Do you gravitate towards amazing men’s drerss shirts when you thrift? Or do you have a whole bunch of ill-fitting ones sitting in your favourite guy’s donate pile? Somehow I’ve ended up with a few more button-ups than I really need, so I decided to tackle another reconstruction to show you how versatile these babies are!
The collar and placket of a button-up are always a classic style and if you keep that portion of it in tact, you can keep a “put-together” look even if you’re wearing a totally deconstructed shirt. Today I’m going to show you how to make a large men’s shirt into a really cute summer dress with the back cut-out. So follow along and let me know if you have any questions!
WHAT YOU’LL NEED:
- an oversized mens button-up shirt
- a shirt that fits you well
- measuring tape
- sewing machine (not shown)
[ MEASURE ] – Put on your oversized mens shirt and measure from the collar to your underbust or high waist. This is where the empire waist of your dress will be. Pin at this point for reference.
[ OVERLAY ] – Straighten out the oversized shirt and overlay your fitted shirt, aligning the collars. Make sure the fitted shirt is also straightened out with the side seams sitting flat. I positioned the smaller shirt and also folded it up where I had pinned it in the previous step!
[ CUT SHIRT ] – You can pin the shirt or use chalk to mark where your smaller shirt sits. Basically, you’ll need to cut about a quarter inch seam allowance around the side seams and sleeves of your shirt. I also cut straight across at my new “waist” of the dress BUT I made sure NOT to cut through the front of the shirt, because I want to keep that part attached.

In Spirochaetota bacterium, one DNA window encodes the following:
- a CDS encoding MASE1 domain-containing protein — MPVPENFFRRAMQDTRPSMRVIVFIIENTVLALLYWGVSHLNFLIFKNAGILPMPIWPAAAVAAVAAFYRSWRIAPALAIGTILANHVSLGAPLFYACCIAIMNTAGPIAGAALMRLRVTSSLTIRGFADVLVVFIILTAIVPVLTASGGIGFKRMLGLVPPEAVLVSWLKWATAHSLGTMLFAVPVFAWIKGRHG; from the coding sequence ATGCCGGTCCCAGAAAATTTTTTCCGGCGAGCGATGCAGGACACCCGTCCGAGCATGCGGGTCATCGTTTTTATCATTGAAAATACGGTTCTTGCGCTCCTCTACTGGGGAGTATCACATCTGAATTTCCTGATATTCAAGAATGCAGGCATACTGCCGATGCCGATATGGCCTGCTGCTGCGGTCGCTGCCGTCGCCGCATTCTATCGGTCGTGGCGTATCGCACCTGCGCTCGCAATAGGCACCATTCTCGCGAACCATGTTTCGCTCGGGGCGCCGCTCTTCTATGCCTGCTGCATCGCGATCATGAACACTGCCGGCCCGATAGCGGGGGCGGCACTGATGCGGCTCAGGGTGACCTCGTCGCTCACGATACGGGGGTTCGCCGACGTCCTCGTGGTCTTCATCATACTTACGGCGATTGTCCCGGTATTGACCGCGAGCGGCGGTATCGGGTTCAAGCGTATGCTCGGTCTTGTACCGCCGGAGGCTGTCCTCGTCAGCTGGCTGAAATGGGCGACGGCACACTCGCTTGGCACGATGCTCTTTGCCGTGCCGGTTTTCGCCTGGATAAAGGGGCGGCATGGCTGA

[ HEM EDGES ] – Use either a rolled hem or whatever your favourite technique is for finishing edges. Hem the sleeves and the bottom hem of the top of the shirt.
[ SEW SIDES ] – Sew your side seams face to face so that the top portion of your dress is complete!
[ MEASURE ELASTIC ] – Measure a piece of elastic so that it’s about the length of the back portion of the dress (about half of your waist measurement)
[ SEW ELASTIC ] – Attach your elastic to the top portion of the skirt. My favourite method is pinning the elastic at a few different points and then serging it to the top, with the elastic stretched out. Then, I roll the fabric inwards and sew along the elastic, with the elastic stretched out again. If you don’t like the cut-out look or prefer not to have so much volume on your bottom, attach the skirt to the back portion with a straight stitch!
[ IRON ] – Finally, iron the entire dress. This will really be the point of transformation! :)
I didn’t show it in this tutorial, but I ended up adding belt loops afterwards. I just wanted to make sure the dress could hold up my skinny belts without me having to puff out my ribs uncomfortably to hold it in place ;) Let us know if you try out your own mens shirt to dress reconstruction!